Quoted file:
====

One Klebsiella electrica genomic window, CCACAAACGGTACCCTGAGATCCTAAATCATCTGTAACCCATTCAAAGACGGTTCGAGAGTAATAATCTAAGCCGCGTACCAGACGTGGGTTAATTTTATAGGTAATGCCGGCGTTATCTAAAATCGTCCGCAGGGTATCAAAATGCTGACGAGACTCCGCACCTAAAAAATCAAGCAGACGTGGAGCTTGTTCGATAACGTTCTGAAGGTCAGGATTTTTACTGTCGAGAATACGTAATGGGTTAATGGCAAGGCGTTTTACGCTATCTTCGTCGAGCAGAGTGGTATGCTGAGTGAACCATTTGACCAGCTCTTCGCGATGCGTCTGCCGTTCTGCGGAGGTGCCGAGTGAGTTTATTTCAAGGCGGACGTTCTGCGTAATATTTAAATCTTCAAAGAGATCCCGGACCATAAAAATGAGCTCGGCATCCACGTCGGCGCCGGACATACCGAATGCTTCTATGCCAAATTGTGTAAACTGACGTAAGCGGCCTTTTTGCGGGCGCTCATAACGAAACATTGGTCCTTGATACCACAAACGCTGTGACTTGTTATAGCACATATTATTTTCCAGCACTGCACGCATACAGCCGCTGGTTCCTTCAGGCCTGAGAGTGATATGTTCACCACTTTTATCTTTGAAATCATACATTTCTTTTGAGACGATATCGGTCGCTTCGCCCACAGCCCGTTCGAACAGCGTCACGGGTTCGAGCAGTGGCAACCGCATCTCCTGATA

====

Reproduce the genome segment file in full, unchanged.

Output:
One Klebsiella electrica genomic window, CCACAAACGGTACCCTGAGATCCTAAATCATCTGTAACCCATTCAAAGACGGTTCGAGAGTAATAATCTAAGCCGCGTACCAGACGTGGGTTAATTTTATAGGTAATGCCGGCGTTATCTAAAATCGTCCGCAGGGTATCAAAATGCTGACGAGACTCCGCACCTAAAAAATCAAGCAGACGTGGAGCTTGTTCGATAACGTTCTGAAGGTCAGGATTTTTACTGTCGAGAATACGTAATGGGTTAATGGCAAGGCGTTTTACGCTATCTTCGTCGAGCAGAGTGGTATGCTGAGTGAACCATTTGACCAGCTCTTCGCGATGCGTCTGCCGTTCTGCGGAGGTGCCGAGTGAGTTTATTTCAAGGCGGACGTTCTGCGTAATATTTAAATCTTCAAAGAGATCCCGGACCATAAAAATGAGCTCGGCATCCACGTCGGCGCCGGACATACCGAATGCTTCTATGCCAAATTGTGTAAACTGACGTAAGCGGCCTTTTTGCGGGCGCTCATAACGAAACATTGGTCCTTGATACCACAAACGCTGTGACTTGTTATAGCACATATTATTTTCCAGCACTGCACGCATACAGCCGCTGGTTCCTTCAGGCCTGAGAGTGATATGTTCACCACTTTTATCTTTGAAATCATACATTTCTTTTGAGACGATATCGGTCGCTTCGCCCACAGCCCGTTCGAACAGCGTCACGGGTTCGAGCAGTGGCAACCGCATCTCCTGATA